where \(I(t)\) is the number of colonized patients, \(N\left(t\right)\) is the total number of patients currently present in the ward at time \(t\), and \(\alpha\) and \(\beta\) are the transmission rates for the environmental route and cross-transmission, respectively. Based on these parameters, the proportion of acquired colonizations assigned to each route, i.e., the relative contribution of the transmission routes to the overall number of acquired colonizations can be estimated (e.g., ).
In the analysis, we used the day of admission and discharge, and the day and result of surveillance cultures as input data for the model. Patients may be admitted to the ward either uncolonized or already colonized. The probability of the latter is defined as the importation probability \(f\). The rate at which a susceptible patient may transition to being colonized is given by Eq. (1). The colonization state of a patient is determined by the surveillance cultures provided to the model. Since these culture results are typically intermittent and imperfect, we allow false negative results and colonization results to be imputed in our model. The latter is implemented as a “data-augmentation” step where the surveillance data is augmented for patients with missing or imperfect colonization results. A positive colonization result is added, moved or removed depending on the likelihood (the joint probability of the observed data given the estimated parameters). We define the test sensitivity \(\phi\), i.e., the probability that a colonized patient has a positive result.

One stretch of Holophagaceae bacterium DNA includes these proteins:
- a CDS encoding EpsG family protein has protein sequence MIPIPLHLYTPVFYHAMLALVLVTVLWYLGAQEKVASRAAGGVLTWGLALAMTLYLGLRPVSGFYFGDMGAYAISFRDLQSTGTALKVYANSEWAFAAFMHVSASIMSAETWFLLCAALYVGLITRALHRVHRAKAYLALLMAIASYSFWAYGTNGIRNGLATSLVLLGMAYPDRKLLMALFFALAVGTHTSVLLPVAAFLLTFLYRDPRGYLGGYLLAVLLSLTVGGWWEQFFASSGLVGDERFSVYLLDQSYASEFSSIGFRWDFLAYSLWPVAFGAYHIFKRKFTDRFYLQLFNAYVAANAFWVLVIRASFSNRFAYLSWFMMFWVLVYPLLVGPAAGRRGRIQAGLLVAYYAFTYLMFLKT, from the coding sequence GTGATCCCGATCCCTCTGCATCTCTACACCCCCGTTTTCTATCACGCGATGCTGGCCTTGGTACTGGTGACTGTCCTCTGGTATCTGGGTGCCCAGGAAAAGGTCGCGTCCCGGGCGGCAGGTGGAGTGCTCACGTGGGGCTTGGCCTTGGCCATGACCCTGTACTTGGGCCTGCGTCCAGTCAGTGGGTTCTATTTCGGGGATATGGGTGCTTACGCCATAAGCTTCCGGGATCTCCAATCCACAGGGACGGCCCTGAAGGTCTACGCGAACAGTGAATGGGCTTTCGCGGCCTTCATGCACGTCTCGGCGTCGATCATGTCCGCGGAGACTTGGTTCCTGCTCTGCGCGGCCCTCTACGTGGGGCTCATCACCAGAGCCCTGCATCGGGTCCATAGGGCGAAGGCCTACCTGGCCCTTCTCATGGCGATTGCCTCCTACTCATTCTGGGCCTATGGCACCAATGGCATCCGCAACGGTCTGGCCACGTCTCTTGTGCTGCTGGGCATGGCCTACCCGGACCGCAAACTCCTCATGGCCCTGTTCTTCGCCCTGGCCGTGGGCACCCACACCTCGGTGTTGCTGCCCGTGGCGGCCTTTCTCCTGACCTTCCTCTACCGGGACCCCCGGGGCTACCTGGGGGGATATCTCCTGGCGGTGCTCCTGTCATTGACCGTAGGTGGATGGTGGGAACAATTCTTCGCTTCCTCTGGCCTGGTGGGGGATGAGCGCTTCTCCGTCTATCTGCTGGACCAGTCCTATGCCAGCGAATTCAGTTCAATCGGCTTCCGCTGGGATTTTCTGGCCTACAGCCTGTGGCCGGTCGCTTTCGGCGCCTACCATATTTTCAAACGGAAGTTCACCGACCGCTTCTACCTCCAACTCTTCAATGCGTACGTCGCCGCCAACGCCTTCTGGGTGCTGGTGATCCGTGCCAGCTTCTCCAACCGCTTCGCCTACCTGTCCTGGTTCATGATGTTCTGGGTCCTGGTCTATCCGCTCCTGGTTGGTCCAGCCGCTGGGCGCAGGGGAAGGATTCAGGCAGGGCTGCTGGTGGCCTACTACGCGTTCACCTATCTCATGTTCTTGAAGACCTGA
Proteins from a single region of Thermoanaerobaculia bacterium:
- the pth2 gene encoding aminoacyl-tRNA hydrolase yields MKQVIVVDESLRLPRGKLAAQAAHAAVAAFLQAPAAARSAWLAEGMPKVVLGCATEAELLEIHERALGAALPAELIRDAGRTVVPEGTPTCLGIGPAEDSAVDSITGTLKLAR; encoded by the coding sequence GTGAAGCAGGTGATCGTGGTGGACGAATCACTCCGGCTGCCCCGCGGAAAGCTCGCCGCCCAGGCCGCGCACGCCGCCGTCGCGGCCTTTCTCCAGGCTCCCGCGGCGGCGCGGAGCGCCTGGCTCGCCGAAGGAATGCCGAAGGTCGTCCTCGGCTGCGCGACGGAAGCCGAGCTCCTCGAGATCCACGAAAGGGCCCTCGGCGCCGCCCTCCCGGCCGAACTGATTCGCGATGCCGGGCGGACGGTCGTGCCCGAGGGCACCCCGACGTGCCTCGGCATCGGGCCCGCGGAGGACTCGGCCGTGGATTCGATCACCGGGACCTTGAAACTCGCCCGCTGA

Patients that were readmitted to the ICU (even when transferred from another ward) were treated as new admissions and their colonization status depends on the results of the (new) surveillance cultures.
We estimated the transmission parameters, the relative contribution of the corresponding transmission routes as well as the importation probability and test sensitivity based on a Bayesian framework using a data-augmented Markov chain Monte Carlo (MCMC) simulation method . The parameters are estimated by fitting the stochastic transmission model to observed data. The main idea is to fit the prevalence pattern resulting from the model to the observed timeseries patterns of the prevalence.
The MCMC algorithm was run for 1,000,000 iterations. A thinning factor of 10 and a burn-in of 30,000 iterations were used. In each iteration, 20 data-augmentation steps were performed with each augmentation chosen at random. The MCMC algorithm was implemented in C++ and the analysis of the output was performed in R (Version 4.0.1) . The data and code are publicly available from: https://github.com/tm-pham/transmission_routes_erasmusMC.